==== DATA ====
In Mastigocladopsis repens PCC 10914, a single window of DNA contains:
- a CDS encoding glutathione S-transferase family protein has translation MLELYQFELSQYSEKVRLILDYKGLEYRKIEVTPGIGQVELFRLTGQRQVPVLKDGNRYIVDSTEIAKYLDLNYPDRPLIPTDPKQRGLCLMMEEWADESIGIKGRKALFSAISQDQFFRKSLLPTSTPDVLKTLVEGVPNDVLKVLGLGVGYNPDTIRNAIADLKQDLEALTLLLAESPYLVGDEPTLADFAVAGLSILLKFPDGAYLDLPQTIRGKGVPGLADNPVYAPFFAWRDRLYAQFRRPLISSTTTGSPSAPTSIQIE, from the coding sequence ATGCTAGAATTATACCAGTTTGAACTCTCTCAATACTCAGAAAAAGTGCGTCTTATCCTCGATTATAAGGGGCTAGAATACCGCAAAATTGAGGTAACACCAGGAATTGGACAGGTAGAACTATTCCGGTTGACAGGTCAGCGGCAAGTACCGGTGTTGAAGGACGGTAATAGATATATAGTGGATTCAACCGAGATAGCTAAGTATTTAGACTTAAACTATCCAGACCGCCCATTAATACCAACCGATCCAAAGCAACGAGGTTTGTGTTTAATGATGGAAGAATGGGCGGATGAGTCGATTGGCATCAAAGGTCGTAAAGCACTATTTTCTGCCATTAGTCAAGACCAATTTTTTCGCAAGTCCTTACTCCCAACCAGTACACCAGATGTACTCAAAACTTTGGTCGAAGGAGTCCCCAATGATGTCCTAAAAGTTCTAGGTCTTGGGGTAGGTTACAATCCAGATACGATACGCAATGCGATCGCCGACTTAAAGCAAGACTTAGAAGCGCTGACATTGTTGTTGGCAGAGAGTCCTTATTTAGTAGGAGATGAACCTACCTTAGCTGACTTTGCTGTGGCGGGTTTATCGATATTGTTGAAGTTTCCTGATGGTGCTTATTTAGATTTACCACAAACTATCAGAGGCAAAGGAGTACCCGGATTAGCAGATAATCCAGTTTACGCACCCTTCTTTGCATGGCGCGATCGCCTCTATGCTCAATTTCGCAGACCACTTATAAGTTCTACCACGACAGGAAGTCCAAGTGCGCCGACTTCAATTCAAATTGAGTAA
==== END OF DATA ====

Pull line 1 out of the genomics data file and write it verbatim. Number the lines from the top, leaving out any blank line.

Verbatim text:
In Mastigocladopsis repens PCC 10914, a single window of DNA contains: